We know a lot about the sculpture from what we call provenance research—tracking the record of ownership of an artwork. It’s good practice, prescribed in the museum community to ensure that works are legally acquired. Museums generally operate according to a 1970 Unesco treaty that says that artworks illicitly obtained should be returned to their rightful owners. The U.S. and several other nations also seek to recover art work looted during the Nazi-era and return those as well—a practice initiated by the now well known “Monuments Men”—and women.

While museums are sometimes criticized for holding onto items acquired from other nations, their goal has been to preserve, exhibit and learn from them. It’s a noble, worthwhile and civic idea—that we of today might gain insight from understanding the past, and even be inspired by our heritage and that of others. Civic leaders generally support cultural heritage preservation and education as worthy social goals, though sometimes convincing politicians and officials that such efforts merit support from public coffers is not always easy. But actions undertaken in different parts of the world to destroy such heritage brings the basic mission of museums into strong relief.

The Taliban’s blowing up of the Bamiyan Buddhas in 2001 was a shock, as has been the burning of medieval manuscripts in the libraries of Timbuktu and ISIS thugs taking sledgehammers to Akkadian and Assyrian sculptures in the Mosul museum. These heinous acts, condemned around the world, point to the material obliteration of history, of people’s diversity and often a society’s complex, multifaceted nuanced identity.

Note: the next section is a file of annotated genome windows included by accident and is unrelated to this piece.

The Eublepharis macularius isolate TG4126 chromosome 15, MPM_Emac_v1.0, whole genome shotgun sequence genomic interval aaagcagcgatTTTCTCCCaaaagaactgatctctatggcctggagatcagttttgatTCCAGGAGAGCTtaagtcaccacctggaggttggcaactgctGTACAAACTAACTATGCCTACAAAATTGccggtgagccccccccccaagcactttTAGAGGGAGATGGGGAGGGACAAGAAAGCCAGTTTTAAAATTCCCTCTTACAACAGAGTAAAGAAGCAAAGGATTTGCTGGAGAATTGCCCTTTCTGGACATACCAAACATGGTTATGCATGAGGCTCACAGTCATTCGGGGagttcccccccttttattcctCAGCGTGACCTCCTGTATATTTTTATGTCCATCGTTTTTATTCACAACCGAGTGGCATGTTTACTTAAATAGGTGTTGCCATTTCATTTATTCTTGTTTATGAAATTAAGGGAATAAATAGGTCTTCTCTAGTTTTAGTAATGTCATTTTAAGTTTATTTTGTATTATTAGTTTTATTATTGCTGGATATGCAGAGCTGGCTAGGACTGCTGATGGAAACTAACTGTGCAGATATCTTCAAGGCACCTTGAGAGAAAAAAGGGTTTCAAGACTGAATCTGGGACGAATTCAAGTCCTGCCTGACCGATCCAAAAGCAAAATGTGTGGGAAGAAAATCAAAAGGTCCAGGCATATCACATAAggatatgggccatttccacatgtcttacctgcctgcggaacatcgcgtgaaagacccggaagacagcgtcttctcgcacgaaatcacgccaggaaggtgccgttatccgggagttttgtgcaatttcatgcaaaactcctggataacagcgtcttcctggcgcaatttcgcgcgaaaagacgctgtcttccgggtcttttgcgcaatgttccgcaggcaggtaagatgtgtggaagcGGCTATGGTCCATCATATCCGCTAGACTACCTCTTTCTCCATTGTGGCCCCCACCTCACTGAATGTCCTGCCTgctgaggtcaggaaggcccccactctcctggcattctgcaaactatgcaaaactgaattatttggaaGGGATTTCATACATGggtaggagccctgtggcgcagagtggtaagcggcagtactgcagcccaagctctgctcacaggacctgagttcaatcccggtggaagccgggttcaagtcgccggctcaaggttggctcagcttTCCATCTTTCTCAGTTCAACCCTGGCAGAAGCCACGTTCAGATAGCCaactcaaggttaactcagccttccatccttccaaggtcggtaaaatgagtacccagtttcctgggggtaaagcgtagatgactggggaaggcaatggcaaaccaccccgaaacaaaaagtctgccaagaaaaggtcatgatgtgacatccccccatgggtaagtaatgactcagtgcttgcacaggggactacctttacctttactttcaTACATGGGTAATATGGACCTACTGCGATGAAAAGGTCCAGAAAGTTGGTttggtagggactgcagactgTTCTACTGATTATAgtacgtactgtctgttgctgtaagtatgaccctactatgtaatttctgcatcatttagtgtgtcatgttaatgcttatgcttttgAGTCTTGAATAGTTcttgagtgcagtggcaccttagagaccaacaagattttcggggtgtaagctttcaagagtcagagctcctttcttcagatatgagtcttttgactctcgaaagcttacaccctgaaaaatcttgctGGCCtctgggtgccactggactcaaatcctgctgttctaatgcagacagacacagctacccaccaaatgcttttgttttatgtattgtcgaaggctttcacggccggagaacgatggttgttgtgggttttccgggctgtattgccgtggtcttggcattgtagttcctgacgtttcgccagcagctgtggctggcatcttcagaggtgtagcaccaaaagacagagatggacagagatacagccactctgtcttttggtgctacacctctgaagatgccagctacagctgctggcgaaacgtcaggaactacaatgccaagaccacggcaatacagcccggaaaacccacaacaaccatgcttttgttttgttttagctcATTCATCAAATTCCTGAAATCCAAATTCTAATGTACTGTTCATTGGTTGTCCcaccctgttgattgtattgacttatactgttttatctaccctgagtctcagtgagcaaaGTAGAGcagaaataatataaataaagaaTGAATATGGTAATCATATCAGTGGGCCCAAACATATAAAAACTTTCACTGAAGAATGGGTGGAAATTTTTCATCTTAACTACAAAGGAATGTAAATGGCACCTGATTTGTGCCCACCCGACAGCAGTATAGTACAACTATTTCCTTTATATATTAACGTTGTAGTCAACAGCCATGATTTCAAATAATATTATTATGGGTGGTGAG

Extremists say that these objects have no value, but they cynically loot and sell what they can carry off, using such treasures to help finance further destruction. Cultural heritage, whether in the tangible form of monuments, mosques, temples, churches and collections or in the more intangible form of living customs, beliefs and practices is under attack as a strategic pillar of extremist warfare. It is a war on civilization itself—whether that be Islamic, Jewish, Christian, Hindu or Buddhist, eastern, western or indigenous.

Image by © Jamal Saidi/Reuters/Corbis. Assistant Director of the Iraq Museum, Donny Youkhanna, shows the head of a statue of a man from an Assyrian winged bull, damaged by thieves who used a chainsaw to cut the head from the bull's stone body at an archaeological site in Khorsabad, located north of Mosul, in 1996. (original image)

Image by © S. SABAWOON/epa/Corbis. Afghan women pass by the scene where one of the two colossal statues of Buddha carved into the sandstone cliffs were demolished by the Taliban in March 2001, in Bamiyan, Afghanistan. The monumental statues were carved from the cliff in the early 6th and 7th centuries AD. (original image)

Image by © David Honl/ZUMA Press/Corbis. The site of the ancient Buddha Statues of Bamiyan, on the outskirts of Bamiyan, Afghanistan. The statues were destroyed by the Taliban in March 2001. (original image)

Image by © M.A.PUSHPA KUMARA/epa/Corbis. Workers engaged in the final stages of one of the world's tallest granite seated image of the Buddha are seen at the Rambodagalle temple at Rideegama near Kurunegala, Sri Lanka, in September 2014. The structure, 67.5 feet high and designed on the lines of a Bamiyan Buddha image in Afghanistan destroyed by the Taliban, is taking shape not only as a symbol of Buddhism but as a sign of unity among the different communities and religions in Sri Lanka. (original image)